A Confession of Judgement is a shady and dangerous legal document, lender-friendly, borrower-unfriendly. It is akin to an absolutely inarguable Judgement against you if you triggered by a “default.” Depending upon the loan documents (which they convince you not to read carefully) the TRIGGER can be anything from missing a payment to needing additional cash. The Confession of Judgement allows the Lender to demand repayment of loans (from your vendors) without need of going to court to try a case. It will not matter why you could not make payments. It will not matter if the company “jumps the gun” and does not wait for you to actually default by missing a payment. The rules are drafted into the fine print on the loan documents. The action that the MCA company will need to take is a Declaratory Judgement action to simply give them the rights to start collections directly from the vendors who owe money.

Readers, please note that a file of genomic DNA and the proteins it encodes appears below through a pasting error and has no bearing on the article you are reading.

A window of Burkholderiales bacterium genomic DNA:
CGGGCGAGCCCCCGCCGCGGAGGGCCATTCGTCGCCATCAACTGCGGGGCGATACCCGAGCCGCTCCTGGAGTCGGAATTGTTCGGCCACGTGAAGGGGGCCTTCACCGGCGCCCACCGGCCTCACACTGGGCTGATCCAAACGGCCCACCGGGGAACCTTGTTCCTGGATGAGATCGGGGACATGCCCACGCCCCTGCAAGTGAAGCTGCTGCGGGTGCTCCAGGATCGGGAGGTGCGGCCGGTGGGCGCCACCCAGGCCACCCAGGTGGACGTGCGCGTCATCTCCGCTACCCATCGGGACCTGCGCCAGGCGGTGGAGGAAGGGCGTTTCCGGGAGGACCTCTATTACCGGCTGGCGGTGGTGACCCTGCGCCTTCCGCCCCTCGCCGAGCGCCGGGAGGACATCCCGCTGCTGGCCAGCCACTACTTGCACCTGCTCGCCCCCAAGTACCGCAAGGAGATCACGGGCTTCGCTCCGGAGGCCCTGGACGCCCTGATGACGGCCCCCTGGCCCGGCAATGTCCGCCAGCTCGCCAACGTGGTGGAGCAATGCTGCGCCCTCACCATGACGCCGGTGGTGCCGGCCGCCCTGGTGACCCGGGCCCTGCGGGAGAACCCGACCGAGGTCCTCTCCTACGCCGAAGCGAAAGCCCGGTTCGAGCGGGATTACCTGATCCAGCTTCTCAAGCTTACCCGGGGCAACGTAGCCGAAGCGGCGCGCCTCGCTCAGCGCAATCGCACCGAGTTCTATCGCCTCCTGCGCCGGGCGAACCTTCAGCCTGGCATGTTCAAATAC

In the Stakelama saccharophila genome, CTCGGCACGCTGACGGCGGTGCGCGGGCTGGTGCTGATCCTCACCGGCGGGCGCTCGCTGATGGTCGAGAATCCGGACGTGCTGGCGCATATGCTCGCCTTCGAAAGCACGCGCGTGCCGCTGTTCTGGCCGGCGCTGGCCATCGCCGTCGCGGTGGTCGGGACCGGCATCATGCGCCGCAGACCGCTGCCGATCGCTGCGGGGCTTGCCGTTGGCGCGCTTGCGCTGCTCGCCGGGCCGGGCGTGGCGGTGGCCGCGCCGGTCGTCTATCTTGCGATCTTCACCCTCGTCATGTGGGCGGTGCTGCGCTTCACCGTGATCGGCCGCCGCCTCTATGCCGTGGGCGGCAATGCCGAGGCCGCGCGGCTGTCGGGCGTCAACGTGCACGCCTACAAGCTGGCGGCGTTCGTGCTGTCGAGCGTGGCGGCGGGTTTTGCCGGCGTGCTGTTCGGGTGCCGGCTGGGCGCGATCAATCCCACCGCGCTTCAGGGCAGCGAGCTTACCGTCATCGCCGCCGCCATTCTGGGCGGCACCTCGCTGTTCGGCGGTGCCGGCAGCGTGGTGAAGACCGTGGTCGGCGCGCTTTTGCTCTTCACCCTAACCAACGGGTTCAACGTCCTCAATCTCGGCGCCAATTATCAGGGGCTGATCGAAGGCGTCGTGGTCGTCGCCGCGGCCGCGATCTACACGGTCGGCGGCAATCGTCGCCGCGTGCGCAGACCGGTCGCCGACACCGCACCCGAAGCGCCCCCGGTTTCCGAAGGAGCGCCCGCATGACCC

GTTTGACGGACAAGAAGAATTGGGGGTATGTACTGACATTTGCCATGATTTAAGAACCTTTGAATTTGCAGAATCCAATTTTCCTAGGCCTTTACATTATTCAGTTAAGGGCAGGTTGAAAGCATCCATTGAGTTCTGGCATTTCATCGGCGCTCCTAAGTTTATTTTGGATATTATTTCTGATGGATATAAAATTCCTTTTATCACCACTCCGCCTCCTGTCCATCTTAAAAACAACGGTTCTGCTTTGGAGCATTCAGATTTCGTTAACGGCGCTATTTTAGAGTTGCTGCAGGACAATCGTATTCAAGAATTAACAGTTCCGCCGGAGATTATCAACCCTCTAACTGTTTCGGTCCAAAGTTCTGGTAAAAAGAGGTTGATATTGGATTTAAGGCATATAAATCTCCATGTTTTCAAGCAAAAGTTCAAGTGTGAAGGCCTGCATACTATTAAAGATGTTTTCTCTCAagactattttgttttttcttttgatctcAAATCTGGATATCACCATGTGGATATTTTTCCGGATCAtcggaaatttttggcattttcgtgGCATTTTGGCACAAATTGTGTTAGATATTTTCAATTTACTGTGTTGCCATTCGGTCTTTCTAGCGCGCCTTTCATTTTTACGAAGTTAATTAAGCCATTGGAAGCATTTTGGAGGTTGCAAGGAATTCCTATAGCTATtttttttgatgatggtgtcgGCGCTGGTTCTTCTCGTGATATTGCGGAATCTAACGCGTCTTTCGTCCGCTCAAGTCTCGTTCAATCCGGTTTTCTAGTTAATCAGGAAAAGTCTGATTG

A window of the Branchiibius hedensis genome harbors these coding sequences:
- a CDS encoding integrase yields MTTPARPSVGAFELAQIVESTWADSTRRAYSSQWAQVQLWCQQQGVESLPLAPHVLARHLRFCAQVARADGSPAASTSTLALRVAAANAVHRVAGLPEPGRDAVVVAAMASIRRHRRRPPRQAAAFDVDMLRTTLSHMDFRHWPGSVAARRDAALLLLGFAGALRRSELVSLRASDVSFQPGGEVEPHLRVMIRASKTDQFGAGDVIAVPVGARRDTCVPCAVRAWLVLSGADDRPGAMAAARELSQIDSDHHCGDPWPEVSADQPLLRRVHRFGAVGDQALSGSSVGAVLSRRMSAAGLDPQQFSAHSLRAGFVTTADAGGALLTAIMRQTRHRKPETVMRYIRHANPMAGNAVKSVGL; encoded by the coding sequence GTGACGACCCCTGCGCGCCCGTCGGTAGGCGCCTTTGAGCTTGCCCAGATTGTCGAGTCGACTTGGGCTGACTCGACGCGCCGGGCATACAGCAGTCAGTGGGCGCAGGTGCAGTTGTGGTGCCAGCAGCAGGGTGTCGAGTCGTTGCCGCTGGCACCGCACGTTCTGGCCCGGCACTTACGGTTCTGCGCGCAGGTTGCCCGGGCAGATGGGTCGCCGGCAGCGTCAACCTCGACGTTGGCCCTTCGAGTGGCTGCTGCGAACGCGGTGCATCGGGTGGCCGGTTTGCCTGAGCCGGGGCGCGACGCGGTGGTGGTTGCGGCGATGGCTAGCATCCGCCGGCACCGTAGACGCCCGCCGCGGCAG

UCC FINANCING, LIENS… Most MCA companies also take at UCC financings on the business and on the personal guarantees. Most MCA companies have judges who are “friendly” to these types of transactions and will “fast-track” the stamp on the Confession for collections purposes.
AND THE KICKER: The Confession of Judgement calculates the entire value of the loan at payment time of the entire loan + Fees for “litigation” for “Collections Actions” for other various fees. Usually a Confession of Judgement on an initial offer of $300,000 is listed as a judgement for somewhere between $425,000 and $500,000 or thereabouts, based upon experience reviewing documents.